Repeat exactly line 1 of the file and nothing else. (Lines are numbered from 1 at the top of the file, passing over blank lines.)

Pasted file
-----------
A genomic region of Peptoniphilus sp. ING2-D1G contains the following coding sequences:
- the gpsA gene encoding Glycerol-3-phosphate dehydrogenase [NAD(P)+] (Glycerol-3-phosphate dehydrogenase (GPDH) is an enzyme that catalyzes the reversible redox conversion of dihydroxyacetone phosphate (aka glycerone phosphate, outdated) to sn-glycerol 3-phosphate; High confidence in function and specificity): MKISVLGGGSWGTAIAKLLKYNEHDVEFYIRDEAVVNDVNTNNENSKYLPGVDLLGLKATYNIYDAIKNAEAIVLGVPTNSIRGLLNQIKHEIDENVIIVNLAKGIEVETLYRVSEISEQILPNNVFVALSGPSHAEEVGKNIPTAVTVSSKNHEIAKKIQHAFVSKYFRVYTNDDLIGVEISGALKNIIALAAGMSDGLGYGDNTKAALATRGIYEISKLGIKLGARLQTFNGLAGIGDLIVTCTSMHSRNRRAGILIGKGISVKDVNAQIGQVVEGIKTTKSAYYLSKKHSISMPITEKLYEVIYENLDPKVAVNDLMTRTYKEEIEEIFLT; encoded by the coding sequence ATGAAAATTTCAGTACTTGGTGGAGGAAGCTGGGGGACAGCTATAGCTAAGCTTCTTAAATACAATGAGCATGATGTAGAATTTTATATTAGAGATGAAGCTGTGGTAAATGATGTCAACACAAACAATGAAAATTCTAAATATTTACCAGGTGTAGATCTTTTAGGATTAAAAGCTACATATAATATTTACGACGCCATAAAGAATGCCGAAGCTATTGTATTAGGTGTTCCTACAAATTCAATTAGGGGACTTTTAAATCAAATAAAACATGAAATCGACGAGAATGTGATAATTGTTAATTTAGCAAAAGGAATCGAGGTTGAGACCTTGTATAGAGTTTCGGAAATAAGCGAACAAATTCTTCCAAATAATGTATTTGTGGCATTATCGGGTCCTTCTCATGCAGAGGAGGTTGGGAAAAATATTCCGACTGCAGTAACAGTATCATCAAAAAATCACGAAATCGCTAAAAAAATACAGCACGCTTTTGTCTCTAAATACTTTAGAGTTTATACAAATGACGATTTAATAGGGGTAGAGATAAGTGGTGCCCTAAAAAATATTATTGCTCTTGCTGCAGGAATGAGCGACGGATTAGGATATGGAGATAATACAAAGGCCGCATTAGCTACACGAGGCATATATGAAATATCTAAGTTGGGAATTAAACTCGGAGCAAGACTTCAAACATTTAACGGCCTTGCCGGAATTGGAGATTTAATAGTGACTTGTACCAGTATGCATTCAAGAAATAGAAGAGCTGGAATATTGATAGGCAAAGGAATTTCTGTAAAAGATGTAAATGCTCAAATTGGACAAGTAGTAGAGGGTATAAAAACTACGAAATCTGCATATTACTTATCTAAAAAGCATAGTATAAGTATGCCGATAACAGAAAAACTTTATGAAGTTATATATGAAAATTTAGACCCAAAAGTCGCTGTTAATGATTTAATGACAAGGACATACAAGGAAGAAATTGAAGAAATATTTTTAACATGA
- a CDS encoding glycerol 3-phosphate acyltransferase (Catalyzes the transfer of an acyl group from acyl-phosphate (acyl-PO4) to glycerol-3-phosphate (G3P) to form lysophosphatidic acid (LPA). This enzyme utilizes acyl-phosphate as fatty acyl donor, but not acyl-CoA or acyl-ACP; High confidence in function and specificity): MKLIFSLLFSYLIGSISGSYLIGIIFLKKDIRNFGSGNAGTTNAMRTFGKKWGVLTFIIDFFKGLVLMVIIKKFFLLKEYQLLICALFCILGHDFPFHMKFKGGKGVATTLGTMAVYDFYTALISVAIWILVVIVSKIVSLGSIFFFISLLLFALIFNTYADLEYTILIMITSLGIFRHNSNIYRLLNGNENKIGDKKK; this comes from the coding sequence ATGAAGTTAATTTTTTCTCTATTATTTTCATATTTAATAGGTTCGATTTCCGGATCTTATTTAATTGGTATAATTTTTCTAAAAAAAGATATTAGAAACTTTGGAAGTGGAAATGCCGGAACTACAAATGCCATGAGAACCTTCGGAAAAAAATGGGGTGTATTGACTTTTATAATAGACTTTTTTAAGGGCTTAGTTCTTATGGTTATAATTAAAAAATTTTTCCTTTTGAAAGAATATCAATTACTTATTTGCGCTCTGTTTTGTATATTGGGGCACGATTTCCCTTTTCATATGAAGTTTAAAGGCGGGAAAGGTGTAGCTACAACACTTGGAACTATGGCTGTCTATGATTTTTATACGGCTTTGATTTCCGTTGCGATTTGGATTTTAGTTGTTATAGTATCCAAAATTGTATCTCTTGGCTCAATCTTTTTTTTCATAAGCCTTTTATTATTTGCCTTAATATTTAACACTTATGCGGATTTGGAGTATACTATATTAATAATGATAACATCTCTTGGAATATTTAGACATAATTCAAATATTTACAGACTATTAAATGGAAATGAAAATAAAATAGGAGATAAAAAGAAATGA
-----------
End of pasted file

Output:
A genomic region of Peptoniphilus sp. ING2-D1G contains the following coding sequences: